Curated Memories: A Personal Retrospective

Reimagining The Twilight Zone: A Young Fan’s Stories serves as both a prequel and a sequel to my first novel, Arella’s Repertoire, and complements the visual storytelling I document in Video-Graphic Alchemy: Transforming “Dear Diary.”  While also resonating with the musings on media and memory I preserve in VirtualDayz: Remediated Visions & Digital Memories—an experimental “blook”—Reimagining The Twilight Zone sets the stage for future work in the digital age.

Arella's Repertoire
The novel begins as Arella prepares for 2000 and the fresh start it represents. More at home in cyberspace than anywhere she has actually lived, she reinvents herself and her life story for readers of a multimedia web diary she calls Arella’s Repertoire, a blend of memoir, travelogue, and blog. Like her Russian forebears, who immigrated to the United States at the turn of the previous century, she imagines belonging somewhere. Motivated as much by a child’s longing for fantasy as by a woman’s desire for truth, she highlights scenes from Miami, where she came of age in the 1960s, and Los Angeles, where she settled after many stops along the way. The narrative explores personal and cultural memory in the digital age. [fiction; 280 pages]
Video-Graphic Alchemy: Transforming “Dear Diary”
This illustrated text explains the unconventional methodology Elayne Zalis used to “compose” Vagabond Scribe (Leah’s Backstory), which she began in the late 1980s while under the spell of video art and emergent digital technologies. That literary experiment informed her approach to Arella’s Repertoire, a novel she wrote that elaborates on and takes to new levels the earlier work of fiction. Video-Graphic Alchemy brings together her retrospective essay and the artistic, multimedia, and literary work from her personal repertoire that she references. The book includes reproductions of more than twenty black-and-white and color images. [nonfiction; 52 pages]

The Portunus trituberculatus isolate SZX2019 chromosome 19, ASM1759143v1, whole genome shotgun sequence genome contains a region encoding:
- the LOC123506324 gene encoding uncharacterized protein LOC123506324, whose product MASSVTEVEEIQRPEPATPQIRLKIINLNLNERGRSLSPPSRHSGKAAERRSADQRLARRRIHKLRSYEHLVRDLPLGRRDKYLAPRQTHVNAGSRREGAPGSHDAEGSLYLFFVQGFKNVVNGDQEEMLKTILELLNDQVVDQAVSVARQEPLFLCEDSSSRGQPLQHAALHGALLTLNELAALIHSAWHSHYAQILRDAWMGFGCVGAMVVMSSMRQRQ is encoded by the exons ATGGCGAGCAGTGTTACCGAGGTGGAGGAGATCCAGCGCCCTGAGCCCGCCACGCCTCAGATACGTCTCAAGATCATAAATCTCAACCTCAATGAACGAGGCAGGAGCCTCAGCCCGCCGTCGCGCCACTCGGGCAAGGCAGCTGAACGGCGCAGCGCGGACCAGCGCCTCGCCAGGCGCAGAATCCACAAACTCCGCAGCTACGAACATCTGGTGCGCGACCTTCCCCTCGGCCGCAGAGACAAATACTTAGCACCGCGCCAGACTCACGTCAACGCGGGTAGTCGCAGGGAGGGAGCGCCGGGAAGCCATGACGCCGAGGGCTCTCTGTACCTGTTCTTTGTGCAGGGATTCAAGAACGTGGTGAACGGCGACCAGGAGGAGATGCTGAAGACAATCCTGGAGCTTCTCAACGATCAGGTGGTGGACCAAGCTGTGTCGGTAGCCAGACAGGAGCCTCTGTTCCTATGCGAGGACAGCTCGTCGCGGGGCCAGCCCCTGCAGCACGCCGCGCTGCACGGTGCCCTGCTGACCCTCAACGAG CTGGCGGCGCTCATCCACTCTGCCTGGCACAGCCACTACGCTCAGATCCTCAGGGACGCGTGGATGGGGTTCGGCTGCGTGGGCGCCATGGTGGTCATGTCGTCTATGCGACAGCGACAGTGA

VirtualDayz: Remediated Visions & Digital Memories
This “blook” preserves the musings on media and memory that Elayne Zalis posted on her blog, VirtualDayz, from June 2005 to July 2006 (see http://www.virtualdayz. Both private and public archives inspire her reflections, which explore media in transition, a range that encompasses film, video, print, digital arts, and the web. She is interested in what artists and writers are doing and in what critics and scholars are saying. (Cover images are from a multimedia art project documented in Video-Graphic Alchemy, and that book is based on a blog entry she wrote.) [nonfiction; 160 pages]
When We Believed in Magic
A visit to South Florida in 1995 prompts Leah to reflect on her early years in Miami, beginning with her childhood in the mid-1960s. A troupe of imaginary dancers stand in for her at key stages of her life. Diaries and archival treasures inspire their performances. Blending the real and imagined and combining genres, the story Leah tells unfolds chronologically, yet each “act” can stand on its own. A travelogue, a memoir, and a screenplay all in one, When We Believed in Magic can also be read as a preliminary script for interactive digital platforms or as a sketch for an actual dance performance. This retrospective highlights the performative strands of Arella’s Repertoire, a novel by Elayne Zalis. [fiction; 50 pages]
Vagabond Scribe: (Leah's Backstory)

In this literary experiment, the young Leah as a woman archives traces of her life. She begins the first stage of her retrospective in the mid-1980s, at the opening of Vagabond Scribe. The paper trails that she follows lead to real and imagined places she has visited as a child, a teenager, and a young woman. Aware of blind spots and exclusions, she works through the texts, looking for clues to unwritten histories and forgotten stories. She creates a collage of textual fragments, traces of where she has been. Readers glimpse a look behind the scenes at a memory bank in the making, a resource for ideas and inspiration as well as for stories to come. [fiction; 122 pages]